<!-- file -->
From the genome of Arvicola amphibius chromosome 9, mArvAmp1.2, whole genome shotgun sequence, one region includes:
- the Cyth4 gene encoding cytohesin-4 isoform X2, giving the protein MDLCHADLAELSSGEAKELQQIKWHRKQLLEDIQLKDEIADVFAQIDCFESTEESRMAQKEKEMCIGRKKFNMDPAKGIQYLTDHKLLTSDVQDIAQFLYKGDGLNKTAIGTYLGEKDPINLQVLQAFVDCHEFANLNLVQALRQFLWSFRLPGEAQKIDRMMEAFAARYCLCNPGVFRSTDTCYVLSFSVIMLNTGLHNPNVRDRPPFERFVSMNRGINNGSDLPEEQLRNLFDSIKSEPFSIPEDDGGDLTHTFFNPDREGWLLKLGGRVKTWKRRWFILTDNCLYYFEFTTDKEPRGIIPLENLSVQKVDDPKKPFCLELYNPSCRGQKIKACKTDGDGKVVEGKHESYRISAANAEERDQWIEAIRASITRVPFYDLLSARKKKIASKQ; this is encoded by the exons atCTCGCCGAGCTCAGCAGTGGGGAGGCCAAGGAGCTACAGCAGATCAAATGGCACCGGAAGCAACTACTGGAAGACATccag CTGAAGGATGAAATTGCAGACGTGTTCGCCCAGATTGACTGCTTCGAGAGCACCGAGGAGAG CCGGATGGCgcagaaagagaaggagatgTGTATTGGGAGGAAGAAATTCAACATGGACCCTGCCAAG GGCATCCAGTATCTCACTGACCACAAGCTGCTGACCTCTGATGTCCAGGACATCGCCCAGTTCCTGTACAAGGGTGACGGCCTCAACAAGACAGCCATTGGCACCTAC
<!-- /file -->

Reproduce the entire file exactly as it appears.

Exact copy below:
From the genome of Arvicola amphibius chromosome 9, mArvAmp1.2, whole genome shotgun sequence, one region includes:
- the Cyth4 gene encoding cytohesin-4 isoform X2, giving the protein MDLCHADLAELSSGEAKELQQIKWHRKQLLEDIQLKDEIADVFAQIDCFESTEESRMAQKEKEMCIGRKKFNMDPAKGIQYLTDHKLLTSDVQDIAQFLYKGDGLNKTAIGTYLGEKDPINLQVLQAFVDCHEFANLNLVQALRQFLWSFRLPGEAQKIDRMMEAFAARYCLCNPGVFRSTDTCYVLSFSVIMLNTGLHNPNVRDRPPFERFVSMNRGINNGSDLPEEQLRNLFDSIKSEPFSIPEDDGGDLTHTFFNPDREGWLLKLGGRVKTWKRRWFILTDNCLYYFEFTTDKEPRGIIPLENLSVQKVDDPKKPFCLELYNPSCRGQKIKACKTDGDGKVVEGKHESYRISAANAEERDQWIEAIRASITRVPFYDLLSARKKKIASKQ; this is encoded by the exons atCTCGCCGAGCTCAGCAGTGGGGAGGCCAAGGAGCTACAGCAGATCAAATGGCACCGGAAGCAACTACTGGAAGACATccag CTGAAGGATGAAATTGCAGACGTGTTCGCCCAGATTGACTGCTTCGAGAGCACCGAGGAGAG CCGGATGGCgcagaaagagaaggagatgTGTATTGGGAGGAAGAAATTCAACATGGACCCTGCCAAG GGCATCCAGTATCTCACTGACCACAAGCTGCTGACCTCTGATGTCCAGGACATCGCCCAGTTCCTGTACAAGGGTGACGGCCTCAACAAGACAGCCATTGGCACCTAC